“A Good Poor Man’s Wife”: Being a Chronicle of Harriet Hanson Robinson and Her Family in Nineteenth-Century New England
by Claudia L. Bushman
University Press of New England, 1998
Paper: 978-0-87451-883-2 | eISBN: 978-1-61168-164-2
Library of Congress Classification HQ1413.R58B88 1998
Dewey Decimal Classification 303.484092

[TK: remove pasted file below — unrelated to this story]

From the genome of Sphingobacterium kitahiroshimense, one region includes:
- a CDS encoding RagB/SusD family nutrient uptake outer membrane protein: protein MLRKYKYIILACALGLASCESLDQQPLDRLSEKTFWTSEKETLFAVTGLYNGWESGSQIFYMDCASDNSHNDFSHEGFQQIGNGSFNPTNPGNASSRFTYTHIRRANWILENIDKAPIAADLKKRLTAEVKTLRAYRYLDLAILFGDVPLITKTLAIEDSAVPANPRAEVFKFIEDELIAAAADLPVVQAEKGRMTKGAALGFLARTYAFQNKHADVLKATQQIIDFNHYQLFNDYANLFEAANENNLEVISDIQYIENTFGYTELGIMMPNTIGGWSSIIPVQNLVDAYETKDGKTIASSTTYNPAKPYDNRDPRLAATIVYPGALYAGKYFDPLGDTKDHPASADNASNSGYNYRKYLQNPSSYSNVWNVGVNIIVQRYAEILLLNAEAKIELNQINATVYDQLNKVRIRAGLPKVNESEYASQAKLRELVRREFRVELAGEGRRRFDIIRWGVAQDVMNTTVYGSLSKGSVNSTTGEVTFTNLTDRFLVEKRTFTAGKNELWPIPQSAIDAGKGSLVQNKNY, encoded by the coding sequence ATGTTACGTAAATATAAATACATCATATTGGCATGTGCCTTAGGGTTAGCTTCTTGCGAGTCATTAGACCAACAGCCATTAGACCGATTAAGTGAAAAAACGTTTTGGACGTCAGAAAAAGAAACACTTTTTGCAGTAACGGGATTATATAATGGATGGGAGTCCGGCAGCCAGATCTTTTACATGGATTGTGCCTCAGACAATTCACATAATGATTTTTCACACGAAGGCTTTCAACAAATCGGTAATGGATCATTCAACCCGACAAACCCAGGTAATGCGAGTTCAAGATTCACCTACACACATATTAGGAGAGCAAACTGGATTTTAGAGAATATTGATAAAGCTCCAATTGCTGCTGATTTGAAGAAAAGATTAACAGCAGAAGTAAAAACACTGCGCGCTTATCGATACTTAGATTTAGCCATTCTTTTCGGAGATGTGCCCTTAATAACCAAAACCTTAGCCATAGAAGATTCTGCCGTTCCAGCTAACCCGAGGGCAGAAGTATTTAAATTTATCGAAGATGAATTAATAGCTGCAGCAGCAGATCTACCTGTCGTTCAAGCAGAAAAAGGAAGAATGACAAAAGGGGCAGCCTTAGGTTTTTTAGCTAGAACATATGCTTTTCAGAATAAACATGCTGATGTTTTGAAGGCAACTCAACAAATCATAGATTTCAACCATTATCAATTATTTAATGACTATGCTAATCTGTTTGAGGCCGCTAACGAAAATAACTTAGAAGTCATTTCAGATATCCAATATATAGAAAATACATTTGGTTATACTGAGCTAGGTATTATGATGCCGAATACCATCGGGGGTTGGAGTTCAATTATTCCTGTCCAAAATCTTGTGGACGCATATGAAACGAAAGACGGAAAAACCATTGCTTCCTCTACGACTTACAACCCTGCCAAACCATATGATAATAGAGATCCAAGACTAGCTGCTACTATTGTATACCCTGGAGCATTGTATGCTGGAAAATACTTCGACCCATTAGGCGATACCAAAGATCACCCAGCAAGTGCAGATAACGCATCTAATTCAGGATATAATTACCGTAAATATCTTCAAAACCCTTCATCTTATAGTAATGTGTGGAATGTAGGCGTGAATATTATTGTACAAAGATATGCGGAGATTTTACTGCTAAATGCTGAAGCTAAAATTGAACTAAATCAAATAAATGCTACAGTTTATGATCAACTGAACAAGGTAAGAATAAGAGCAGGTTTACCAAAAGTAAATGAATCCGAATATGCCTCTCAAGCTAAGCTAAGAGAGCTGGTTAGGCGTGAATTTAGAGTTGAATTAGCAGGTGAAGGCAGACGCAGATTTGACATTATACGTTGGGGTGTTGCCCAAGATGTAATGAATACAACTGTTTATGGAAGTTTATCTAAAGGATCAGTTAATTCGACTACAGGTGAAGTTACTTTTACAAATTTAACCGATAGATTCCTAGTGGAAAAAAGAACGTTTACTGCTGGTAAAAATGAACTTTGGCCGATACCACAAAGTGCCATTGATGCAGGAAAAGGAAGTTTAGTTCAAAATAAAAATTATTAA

A shrewd observer of 19th-century America, Harriet Hanson Robinson’s participation in important events and her salty comments, preserved and recorded in the poetry and books she wrote during her lifetime, offer a dramatic account of how one strong-minded woman, who first worked as a textile worker in the industrial town of Lowell, MA, turned to writing and politics to sustain her family after her husband’s early death. Harriet’s personal papers shed light on such topics as labor history, state politics, and the mechanics of writing and publication. Her best-known publications, Loom and Spindle, which deals with early factory life, and Massachusetts in the Woman Suffrage Movement, are often quoted today.

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